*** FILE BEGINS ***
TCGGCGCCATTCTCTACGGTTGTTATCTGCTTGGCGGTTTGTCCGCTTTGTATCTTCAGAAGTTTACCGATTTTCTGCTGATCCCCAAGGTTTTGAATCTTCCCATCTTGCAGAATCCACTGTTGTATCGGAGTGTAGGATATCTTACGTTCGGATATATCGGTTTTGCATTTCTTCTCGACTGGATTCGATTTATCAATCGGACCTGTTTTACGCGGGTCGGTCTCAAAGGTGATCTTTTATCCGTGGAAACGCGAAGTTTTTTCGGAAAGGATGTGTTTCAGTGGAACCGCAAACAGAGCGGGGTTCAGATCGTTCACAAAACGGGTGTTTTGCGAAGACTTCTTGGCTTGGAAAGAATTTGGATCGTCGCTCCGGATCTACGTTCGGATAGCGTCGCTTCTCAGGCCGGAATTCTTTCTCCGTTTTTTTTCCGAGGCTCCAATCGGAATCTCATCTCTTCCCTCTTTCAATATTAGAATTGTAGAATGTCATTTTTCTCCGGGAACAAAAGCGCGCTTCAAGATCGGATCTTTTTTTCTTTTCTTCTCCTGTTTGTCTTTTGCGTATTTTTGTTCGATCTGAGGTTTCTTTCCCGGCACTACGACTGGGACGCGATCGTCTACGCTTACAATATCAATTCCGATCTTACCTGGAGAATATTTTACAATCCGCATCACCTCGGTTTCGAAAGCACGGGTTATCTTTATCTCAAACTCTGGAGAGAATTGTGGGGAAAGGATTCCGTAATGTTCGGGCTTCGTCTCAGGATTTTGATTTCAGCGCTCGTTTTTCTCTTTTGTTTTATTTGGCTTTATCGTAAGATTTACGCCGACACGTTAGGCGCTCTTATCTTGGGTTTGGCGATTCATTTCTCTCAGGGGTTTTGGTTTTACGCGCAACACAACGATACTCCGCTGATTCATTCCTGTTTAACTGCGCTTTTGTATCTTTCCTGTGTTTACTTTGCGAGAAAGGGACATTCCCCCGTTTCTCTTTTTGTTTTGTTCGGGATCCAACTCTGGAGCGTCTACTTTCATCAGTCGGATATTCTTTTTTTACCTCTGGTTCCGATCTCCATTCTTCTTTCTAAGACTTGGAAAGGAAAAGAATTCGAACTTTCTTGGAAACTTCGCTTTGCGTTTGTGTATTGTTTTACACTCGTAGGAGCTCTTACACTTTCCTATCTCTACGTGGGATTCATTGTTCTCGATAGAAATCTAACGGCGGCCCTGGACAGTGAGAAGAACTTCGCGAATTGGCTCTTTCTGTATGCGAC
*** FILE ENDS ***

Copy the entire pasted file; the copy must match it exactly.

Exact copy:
TCGGCGCCATTCTCTACGGTTGTTATCTGCTTGGCGGTTTGTCCGCTTTGTATCTTCAGAAGTTTACCGATTTTCTGCTGATCCCCAAGGTTTTGAATCTTCCCATCTTGCAGAATCCACTGTTGTATCGGAGTGTAGGATATCTTACGTTCGGATATATCGGTTTTGCATTTCTTCTCGACTGGATTCGATTTATCAATCGGACCTGTTTTACGCGGGTCGGTCTCAAAGGTGATCTTTTATCCGTGGAAACGCGAAGTTTTTTCGGAAAGGATGTGTTTCAGTGGAACCGCAAACAGAGCGGGGTTCAGATCGTTCACAAAACGGGTGTTTTGCGAAGACTTCTTGGCTTGGAAAGAATTTGGATCGTCGCTCCGGATCTACGTTCGGATAGCGTCGCTTCTCAGGCCGGAATTCTTTCTCCGTTTTTTTTCCGAGGCTCCAATCGGAATCTCATCTCTTCCCTCTTTCAATATTAGAATTGTAGAATGTCATTTTTCTCCGGGAACAAAAGCGCGCTTCAAGATCGGATCTTTTTTTCTTTTCTTCTCCTGTTTGTCTTTTGCGTATTTTTGTTCGATCTGAGGTTTCTTTCCCGGCACTACGACTGGGACGCGATCGTCTACGCTTACAATATCAATTCCGATCTTACCTGGAGAATATTTTACAATCCGCATCACCTCGGTTTCGAAAGCACGGGTTATCTTTATCTCAAACTCTGGAGAGAATTGTGGGGAAAGGATTCCGTAATGTTCGGGCTTCGTCTCAGGATTTTGATTTCAGCGCTCGTTTTTCTCTTTTGTTTTATTTGGCTTTATCGTAAGATTTACGCCGACACGTTAGGCGCTCTTATCTTGGGTTTGGCGATTCATTTCTCTCAGGGGTTTTGGTTTTACGCGCAACACAACGATACTCCGCTGATTCATTCCTGTTTAACTGCGCTTTTGTATCTTTCCTGTGTTTACTTTGCGAGAAAGGGACATTCCCCCGTTTCTCTTTTTGTTTTGTTCGGGATCCAACTCTGGAGCGTCTACTTTCATCAGTCGGATATTCTTTTTTTACCTCTGGTTCCGATCTCCATTCTTCTTTCTAAGACTTGGAAAGGAAAAGAATTCGAACTTTCTTGGAAACTTCGCTTTGCGTTTGTGTATTGTTTTACACTCGTAGGAGCTCTTACACTTTCCTATCTCTACGTGGGATTCATTGTTCTCGATAGAAATCTAACGGCGGCCCTGGACAGTGAGAAGAACTTCGCGAATTGGCTCTTTCTGTATGCGAC